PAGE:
It has been long taught to children that ‘fairness’ is a guiding principle of life.
It seems to be in the social consciousness and fabric of our society to teach children to ‘be fair’. We place concerted effort in messaging this –
“Be fair and share with your friend”
“Take turns, it’s only fair”
We learn that fairness is an important consideration in life and begin to include it into our choice making processes – we carry this belief system into adulthood.
The problem lies here: fairness does not exist.
The thought that it does exist and that you are deserving of it causes pain and suffering. It creates scenarios and stories in your head that tell you ‘life has done me an injustice’. It gives you permission for self loathing.
I mean, after all, it was important that I shared my gummies with Sally on the school playground. Why isn’t the world sharing its proverbial ‘gummies’ with me now?
It was a long road into adulthood before I really GOT that fairness is just an illusion – what a gift it was to open my eyes! It gave me freedom to change my perspective (change my thoughts) and allow me to throw those heavy, un-serving beliefs to the wayside.
‘Fairness’ had me trapped in a self-deprecating cycle.
- Why do I struggle with eczema? I work so hard to heal. Others my age have beautiful skin.
- It’s not fair that I’m judged when I date older men – my brothers are not judged by the age of their partners.
- Why did I have a miscarriage? Other women don’t have to go through that.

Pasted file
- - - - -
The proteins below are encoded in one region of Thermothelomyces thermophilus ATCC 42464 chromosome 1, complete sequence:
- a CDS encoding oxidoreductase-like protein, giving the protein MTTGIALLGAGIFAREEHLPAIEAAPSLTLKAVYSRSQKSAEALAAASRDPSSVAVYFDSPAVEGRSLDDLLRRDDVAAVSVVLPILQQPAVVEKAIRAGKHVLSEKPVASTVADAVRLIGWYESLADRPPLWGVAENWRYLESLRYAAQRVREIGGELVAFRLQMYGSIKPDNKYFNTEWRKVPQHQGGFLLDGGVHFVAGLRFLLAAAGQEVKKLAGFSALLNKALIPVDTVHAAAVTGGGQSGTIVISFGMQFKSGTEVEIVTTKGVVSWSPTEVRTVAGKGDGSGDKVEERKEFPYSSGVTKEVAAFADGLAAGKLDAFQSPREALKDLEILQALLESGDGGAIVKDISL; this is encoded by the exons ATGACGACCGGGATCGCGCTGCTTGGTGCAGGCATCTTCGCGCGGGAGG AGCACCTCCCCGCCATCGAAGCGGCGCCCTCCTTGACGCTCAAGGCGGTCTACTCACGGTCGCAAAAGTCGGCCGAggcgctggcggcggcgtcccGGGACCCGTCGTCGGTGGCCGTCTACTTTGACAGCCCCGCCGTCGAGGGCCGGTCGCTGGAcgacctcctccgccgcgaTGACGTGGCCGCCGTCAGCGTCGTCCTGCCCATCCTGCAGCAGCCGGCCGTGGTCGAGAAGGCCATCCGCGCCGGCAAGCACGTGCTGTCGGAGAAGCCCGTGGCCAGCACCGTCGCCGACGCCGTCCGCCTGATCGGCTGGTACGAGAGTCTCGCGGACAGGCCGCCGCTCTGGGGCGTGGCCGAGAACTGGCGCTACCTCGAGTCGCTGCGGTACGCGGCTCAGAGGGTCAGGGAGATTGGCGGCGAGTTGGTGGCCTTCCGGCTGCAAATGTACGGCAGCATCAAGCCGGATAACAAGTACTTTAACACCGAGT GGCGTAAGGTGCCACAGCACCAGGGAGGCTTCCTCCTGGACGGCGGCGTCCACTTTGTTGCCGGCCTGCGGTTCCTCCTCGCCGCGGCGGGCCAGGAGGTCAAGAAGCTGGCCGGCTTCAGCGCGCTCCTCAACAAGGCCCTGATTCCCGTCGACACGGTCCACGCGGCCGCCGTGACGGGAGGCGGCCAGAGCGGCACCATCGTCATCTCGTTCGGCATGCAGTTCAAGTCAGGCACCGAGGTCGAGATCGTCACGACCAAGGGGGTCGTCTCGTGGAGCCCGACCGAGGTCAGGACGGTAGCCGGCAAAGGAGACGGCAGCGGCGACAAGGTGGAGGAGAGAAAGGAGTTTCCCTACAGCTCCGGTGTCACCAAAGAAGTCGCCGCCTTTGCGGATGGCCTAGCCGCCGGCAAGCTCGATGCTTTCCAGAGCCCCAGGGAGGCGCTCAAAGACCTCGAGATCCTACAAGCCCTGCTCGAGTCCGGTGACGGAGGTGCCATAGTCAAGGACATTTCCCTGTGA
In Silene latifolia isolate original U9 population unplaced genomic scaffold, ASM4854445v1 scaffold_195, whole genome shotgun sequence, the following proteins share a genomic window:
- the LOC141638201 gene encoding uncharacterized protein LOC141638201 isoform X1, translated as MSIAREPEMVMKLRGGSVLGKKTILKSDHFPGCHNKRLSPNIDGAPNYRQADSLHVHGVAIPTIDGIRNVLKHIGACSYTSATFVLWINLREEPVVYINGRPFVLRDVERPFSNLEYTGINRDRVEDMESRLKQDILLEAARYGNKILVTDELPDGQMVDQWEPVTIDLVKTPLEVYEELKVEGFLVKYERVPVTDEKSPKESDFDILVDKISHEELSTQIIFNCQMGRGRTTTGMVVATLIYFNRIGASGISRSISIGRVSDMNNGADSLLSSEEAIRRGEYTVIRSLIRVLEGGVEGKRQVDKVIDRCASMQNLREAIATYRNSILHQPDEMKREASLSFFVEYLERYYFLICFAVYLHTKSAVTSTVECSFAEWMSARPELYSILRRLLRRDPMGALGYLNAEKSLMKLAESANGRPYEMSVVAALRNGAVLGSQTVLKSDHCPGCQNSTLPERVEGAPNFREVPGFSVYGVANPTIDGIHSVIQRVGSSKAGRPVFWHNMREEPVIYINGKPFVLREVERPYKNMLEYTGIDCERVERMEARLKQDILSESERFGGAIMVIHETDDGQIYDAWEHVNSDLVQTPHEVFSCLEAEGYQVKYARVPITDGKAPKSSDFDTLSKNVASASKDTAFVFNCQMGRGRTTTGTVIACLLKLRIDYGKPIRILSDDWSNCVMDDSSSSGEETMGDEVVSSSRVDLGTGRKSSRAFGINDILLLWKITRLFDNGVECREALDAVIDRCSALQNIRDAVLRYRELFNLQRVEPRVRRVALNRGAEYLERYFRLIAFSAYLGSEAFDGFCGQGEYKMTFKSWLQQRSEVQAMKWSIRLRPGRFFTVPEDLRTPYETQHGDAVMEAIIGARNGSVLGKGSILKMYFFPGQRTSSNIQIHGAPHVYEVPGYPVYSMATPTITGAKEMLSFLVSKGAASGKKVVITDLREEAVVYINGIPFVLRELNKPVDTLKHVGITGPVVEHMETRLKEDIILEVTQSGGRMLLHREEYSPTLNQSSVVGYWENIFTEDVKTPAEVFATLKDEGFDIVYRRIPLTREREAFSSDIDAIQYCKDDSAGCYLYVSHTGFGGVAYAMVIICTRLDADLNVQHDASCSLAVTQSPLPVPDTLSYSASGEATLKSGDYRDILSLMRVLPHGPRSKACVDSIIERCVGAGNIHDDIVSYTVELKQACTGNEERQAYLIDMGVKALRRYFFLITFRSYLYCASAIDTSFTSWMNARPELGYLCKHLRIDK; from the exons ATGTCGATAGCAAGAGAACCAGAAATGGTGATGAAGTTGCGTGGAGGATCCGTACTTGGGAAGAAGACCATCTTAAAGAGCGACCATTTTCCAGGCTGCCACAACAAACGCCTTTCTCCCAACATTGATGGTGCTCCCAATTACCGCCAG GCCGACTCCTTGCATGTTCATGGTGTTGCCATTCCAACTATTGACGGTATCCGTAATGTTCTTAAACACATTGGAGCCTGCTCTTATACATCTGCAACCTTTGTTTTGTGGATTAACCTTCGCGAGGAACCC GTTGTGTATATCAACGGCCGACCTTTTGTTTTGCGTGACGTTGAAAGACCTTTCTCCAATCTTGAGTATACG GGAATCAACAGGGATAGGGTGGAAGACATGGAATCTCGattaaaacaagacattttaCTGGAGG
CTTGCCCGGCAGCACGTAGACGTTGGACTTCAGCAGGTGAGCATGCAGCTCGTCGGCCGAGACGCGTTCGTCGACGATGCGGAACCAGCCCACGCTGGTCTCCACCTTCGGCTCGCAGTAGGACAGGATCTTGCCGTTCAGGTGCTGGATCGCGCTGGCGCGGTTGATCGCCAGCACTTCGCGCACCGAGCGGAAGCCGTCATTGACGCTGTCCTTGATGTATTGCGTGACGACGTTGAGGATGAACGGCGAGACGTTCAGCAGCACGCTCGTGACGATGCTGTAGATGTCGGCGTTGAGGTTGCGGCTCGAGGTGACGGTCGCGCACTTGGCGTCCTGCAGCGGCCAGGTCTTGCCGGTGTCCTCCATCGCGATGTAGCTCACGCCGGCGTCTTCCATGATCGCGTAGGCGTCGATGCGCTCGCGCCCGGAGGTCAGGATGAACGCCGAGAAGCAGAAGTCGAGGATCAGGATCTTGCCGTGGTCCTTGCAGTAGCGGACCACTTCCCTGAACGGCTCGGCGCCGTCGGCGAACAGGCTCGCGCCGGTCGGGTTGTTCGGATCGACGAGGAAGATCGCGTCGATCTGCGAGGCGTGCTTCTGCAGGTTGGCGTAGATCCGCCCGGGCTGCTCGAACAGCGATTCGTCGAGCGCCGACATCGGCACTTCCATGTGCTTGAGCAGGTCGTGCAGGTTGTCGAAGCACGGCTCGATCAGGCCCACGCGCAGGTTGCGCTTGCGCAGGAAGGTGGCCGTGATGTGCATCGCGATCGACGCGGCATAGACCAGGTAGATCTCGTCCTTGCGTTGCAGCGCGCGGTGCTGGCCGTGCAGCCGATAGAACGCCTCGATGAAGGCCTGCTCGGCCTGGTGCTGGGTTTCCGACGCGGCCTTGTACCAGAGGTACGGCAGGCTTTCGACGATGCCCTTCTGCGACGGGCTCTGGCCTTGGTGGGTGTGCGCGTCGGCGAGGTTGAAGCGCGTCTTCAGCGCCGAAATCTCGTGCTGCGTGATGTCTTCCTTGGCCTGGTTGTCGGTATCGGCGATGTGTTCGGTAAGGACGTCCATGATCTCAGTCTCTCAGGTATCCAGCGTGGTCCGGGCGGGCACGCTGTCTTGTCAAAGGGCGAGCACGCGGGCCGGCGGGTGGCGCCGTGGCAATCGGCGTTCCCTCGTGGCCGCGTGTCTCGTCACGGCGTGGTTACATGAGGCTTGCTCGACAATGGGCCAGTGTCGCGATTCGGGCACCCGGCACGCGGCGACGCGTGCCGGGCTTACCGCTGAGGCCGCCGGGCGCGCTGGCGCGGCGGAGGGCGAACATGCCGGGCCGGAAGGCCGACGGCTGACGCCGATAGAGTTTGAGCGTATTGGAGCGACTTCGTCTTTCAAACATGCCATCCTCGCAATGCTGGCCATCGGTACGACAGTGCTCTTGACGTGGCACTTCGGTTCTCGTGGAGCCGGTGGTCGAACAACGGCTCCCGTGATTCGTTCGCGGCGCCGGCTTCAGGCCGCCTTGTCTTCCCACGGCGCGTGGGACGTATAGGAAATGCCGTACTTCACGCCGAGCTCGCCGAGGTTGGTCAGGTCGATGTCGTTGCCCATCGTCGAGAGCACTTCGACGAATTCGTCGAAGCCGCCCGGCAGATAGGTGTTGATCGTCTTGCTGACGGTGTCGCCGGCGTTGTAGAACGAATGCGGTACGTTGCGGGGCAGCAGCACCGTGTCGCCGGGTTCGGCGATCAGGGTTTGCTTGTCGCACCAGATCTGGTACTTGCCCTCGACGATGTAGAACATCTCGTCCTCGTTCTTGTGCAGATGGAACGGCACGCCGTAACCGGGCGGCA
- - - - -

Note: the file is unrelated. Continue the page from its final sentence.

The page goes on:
- It’s not fair that I have to work so hard for my money. Many people work less and get paid more.
These thoughts were painful and they existed only because I felt that each was ‘unfair’ and that I was deserving of equality.
Will it help a child born without the use of their legs to consider how unfair their circumstances are?
Life does not share money, safety, health or anything else amongst us evenly.
Removing the thought that it should takes away the pain and lets us step out of comparison. Reality is a beautiful lake to swim in.
Our thoughts are the most powerful tools we have. Question, change, expand, shake-up those thoughts and you will change your life.
The best way I know how to do that is with the support and partnership of a coach, which is a service I offer. You can also get started at home – a woman named Byron Katie offers a remarkable worksheet which she calls The Work.
When we stand radically in reality, some problems simply disappear while others become more manageable and actionable. Let’s take a look at the outcome of my examples above:
- I have been symptom-free of eczema for years and even had a clinical practice to help other people heal theirs.
- I realized that the only important judgment of whom I date, is MY judgment.
- My miscarriage allowed me a small window into the beautiful experience of motherhood and inspired me to help other women maneuvering through early pregnancy loss.
- I learned to stay in my own business – other people’s money is none of my concern. My job is to focus on my money, nobody else’s.
As you can see, my original thoughts have been dramatically turned around. Instead of being a burden to drag me down, I accepted them and transformed my learning into growth opportunities.
I think Rumi nicely summarized the idea of letting go of destructive thoughts when he wrote:
“You knock at the door of reality,
shake your thought-wings, loosen
Why not start by re-writing your beliefs about fairness?
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